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Stag antlers: what makes a stag a Royal, an Imperial or a Monarch?

What creates the number of points on a stag's antlers?

Q: How many points on stag antlers can a red in the wild be expected to grow when it is in good health with a good food supply? And what then makes a stag a ‘Royal’ and an ‘Imperial stag’? 

Many things have an impact on the number of points on stag antlers (also known as tines) that a stag will grow and develop.

Genetics, the animal’s environment and surroundings and nutrition all play a part. (You might like to read ‘Where am I most likely to find deer antlers?’)

Red stag

A red stag in parkland

Points on stag antlers

Our native reds are a subspecies of wild European red deer which rarely exceed 16 points. However some reds with 18 tines or more do turn up. So in the UK those with a wild lineage will follow this rule, with animals that have the benefit of genetics, nutrition and environment producing trophies of up to 15 points and occasionally more than 16 points.

They can be found in parts of Scotland, northern England and the South West. The norm is somewhere between eight to 12 points, as found among our hill stags of the Scottish Highlands. However the influence of improved or park animals also comes into play. These are physically larger than our natives and have the potential to grow trophies in excess of 18 points.

Royals, Imperials and Monarchs

If a 12-pointer is a Royal and 
a 14-pointer is an Imperial, what’s the correct term for one with 15?

This question often pops up. Stags with an even 12-point head are called Royals. To secure this status, they should have three points present on the beams, plus three crown tines on each side.

From the coronets up, the points are named as the brow, the bez and the trez. Not all stags have bez tines, sometimes they are absent on one or both sides, and in some animals a fourth tine is present on the upper beam, which is called the Sur Royal.

Similarly, some stags have 12 points on their heads unevenly — say seven on the left and five on the right — and they would not be classed as Royals but as 12-pointers.

In previous centuries, various names were given to 14- and 16-point heads, namely Imperial and Monarch. As bigger heads were encountered, such as 20 and even 30 points, the names of Double and Treble Royals were used. These, however, had no formal status in the titles given to various deer heads where Royal was the top title available.

A 15-point head has no specific name other than a Royal, provided all the beam points are present on both sides and it has more than three points on each crown, which it has.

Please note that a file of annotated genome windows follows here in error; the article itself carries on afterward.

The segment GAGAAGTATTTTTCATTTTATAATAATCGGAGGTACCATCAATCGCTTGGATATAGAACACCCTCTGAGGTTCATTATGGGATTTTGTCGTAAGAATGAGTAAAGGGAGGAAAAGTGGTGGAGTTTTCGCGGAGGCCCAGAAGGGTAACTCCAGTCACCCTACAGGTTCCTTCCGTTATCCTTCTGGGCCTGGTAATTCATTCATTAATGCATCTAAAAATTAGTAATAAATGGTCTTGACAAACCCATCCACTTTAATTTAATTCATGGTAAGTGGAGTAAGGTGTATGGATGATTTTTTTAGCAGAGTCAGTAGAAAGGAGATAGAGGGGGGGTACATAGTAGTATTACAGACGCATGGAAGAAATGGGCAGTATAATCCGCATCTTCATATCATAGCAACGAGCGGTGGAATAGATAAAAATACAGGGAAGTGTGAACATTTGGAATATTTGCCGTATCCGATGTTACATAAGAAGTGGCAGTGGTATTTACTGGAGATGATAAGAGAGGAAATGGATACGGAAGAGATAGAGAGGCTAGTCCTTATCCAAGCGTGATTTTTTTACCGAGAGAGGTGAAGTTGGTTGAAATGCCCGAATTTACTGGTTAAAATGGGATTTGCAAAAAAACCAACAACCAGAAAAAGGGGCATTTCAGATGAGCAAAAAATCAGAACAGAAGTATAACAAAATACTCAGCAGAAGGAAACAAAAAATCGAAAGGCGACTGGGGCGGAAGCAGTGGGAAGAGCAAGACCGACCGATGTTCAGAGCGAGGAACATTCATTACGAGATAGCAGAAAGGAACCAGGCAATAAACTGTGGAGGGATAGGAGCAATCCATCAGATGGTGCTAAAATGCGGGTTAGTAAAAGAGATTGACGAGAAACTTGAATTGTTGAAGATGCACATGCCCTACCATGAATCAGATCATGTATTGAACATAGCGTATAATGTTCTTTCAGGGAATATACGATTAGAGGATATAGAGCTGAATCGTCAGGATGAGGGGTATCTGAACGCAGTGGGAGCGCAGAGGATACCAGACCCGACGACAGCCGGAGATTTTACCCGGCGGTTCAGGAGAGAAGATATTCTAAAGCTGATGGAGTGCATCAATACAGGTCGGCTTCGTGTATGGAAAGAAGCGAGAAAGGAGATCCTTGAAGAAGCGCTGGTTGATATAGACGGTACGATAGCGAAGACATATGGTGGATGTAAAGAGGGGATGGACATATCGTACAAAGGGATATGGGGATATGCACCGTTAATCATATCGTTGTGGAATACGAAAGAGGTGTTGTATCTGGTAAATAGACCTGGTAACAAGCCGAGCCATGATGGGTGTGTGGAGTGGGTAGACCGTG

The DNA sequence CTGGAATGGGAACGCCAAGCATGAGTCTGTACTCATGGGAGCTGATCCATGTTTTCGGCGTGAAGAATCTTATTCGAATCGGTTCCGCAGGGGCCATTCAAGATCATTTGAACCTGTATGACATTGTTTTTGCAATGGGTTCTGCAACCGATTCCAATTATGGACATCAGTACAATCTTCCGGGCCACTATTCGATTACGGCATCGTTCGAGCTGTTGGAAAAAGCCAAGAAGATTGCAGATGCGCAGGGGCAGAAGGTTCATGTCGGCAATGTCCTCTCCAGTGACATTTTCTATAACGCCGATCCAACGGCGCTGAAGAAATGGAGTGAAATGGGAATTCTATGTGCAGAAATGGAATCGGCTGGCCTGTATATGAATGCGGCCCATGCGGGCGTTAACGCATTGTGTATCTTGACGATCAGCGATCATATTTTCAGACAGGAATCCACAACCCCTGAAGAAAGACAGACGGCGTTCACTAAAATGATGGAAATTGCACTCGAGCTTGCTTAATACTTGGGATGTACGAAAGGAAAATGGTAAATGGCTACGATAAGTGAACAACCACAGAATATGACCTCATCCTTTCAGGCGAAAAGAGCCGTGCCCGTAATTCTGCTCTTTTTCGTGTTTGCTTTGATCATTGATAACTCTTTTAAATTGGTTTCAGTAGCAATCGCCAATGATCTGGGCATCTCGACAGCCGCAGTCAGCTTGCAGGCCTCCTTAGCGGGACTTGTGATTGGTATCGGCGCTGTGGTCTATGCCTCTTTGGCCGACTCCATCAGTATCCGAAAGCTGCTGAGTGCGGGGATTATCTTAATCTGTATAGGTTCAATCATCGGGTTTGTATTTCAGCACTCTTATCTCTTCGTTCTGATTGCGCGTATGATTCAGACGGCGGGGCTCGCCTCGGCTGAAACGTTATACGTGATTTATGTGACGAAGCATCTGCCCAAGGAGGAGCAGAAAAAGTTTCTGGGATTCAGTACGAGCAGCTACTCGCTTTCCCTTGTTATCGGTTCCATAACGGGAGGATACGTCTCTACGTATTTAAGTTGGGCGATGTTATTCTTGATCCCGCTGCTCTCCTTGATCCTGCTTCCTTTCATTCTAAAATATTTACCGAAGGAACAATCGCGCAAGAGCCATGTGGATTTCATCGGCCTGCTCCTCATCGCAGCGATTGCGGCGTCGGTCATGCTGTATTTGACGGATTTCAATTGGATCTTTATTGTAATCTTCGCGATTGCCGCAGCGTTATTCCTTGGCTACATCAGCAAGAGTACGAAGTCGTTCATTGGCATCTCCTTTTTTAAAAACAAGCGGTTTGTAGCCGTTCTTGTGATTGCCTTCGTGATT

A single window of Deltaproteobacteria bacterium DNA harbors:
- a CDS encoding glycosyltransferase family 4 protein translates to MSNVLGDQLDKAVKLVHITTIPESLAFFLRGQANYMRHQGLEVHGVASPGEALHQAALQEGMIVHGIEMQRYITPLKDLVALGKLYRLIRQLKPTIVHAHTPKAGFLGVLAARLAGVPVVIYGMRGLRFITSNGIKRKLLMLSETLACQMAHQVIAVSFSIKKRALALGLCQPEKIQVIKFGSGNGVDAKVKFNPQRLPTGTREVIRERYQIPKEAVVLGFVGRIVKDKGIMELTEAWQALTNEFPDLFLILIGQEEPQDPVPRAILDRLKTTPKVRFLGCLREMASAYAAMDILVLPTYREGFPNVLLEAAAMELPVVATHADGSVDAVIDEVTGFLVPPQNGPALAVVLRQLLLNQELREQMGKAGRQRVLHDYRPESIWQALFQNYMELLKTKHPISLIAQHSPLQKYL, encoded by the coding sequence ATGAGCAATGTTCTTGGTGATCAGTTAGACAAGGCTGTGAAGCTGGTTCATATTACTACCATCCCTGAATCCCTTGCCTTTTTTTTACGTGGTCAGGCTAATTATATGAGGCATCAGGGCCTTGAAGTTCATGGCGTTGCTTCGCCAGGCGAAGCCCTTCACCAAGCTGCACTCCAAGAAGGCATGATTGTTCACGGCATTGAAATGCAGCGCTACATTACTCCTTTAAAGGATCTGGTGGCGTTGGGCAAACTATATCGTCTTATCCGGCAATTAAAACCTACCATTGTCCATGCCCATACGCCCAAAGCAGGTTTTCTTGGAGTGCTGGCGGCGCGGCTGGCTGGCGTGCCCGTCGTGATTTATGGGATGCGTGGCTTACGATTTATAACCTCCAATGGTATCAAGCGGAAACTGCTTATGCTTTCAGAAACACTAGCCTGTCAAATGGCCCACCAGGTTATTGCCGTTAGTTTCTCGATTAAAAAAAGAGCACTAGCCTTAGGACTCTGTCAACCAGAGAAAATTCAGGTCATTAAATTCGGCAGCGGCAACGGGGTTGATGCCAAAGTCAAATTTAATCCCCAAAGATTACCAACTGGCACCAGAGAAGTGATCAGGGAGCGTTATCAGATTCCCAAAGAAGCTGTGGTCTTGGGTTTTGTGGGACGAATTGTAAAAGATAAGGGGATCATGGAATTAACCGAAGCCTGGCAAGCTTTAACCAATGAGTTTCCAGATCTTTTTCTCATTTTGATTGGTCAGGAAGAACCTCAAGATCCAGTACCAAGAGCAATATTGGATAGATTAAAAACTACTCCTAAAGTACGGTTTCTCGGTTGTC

red stags

Red stags in Scotland


Q: If a sika is multi-pointed (so more than eight points), is it an indication that it is a hybrid animal between a sika and a red deer or some other species?

A: The common view of sika is that when mature they have heads of six, seven or, more likely, eight points. When stalkers talk about sika, they are, in my experience, referring to what they think of as Japanese sika, though there are a number of subspecies, with up to 15 being recognised by some authorities. There is a considerable difference in the characteristics of these, from physical size to antler structure.

There has been concern about the ability of the sika to hybridise with red deer, and examples of cross-breeding are well known and relatively easy to identify. Some subspecies of sika are known to produce heads in excess of eight points — for example the Formosan sika — and the measuring formula for sika takes account of this.

Additionally, as well as hybridising with red deer, sika will also hybridise with other sika of different subspecies, and this may well be a factor in heads being developed in excess of eight points. Deer from Ireland, particularly from Wicklow, often have heads with more than eight points, which is probably a reflection of the genetics they carry.

A wild sika head from the UK with more than eight points is not necessarily a reflection of a hybrid animal between two distinct species, say sika and red, but might be a reflection of mixed sika genetics in that individual. (Read more on sika deer here.)

Sika stag

Sika stag

What are the terms for red deer heads?

A second-year stag is known as a knobber, spiker or pricket, while a third year animal is a brocket. A troup of three tines on the top is known as ‘the cup’.

Stags that remain without horns throughout their lives are called hummels, a term that derives from the Old English hamelian, which means to mutilate. Stags that grow a pair of long, single antlers above the brow tine are called switches.

‘Going back’ and deer antlers

The term “Going back” refers to the presentation/condition of the deer’s antlers. As deer mature, the size and structure of their antlers generally improves. They develop more points on their head if they belong to a species which is multi-pointed — for example, red, roe, sika or fallow — and the antlers get bigger.

After the animal reaches the peak of its maturity, the head it grows becomes less strong and often the number of points it carries reduces as well.

For example, we can expect a normal roebuck to have a six-point head and for it to reach peak maturity at around six to seven years old. In the years that follow, we can expect the antler to become thinner towards the top, with most of the weight being towards the base. Later, it might perhaps lose a back point on one or both sides and, if it attains great old age, say 12 years old, only the main beams with poor short front tines may be left.

So ‘going back’ comes with age in every deer species, as indeed it does with all animals.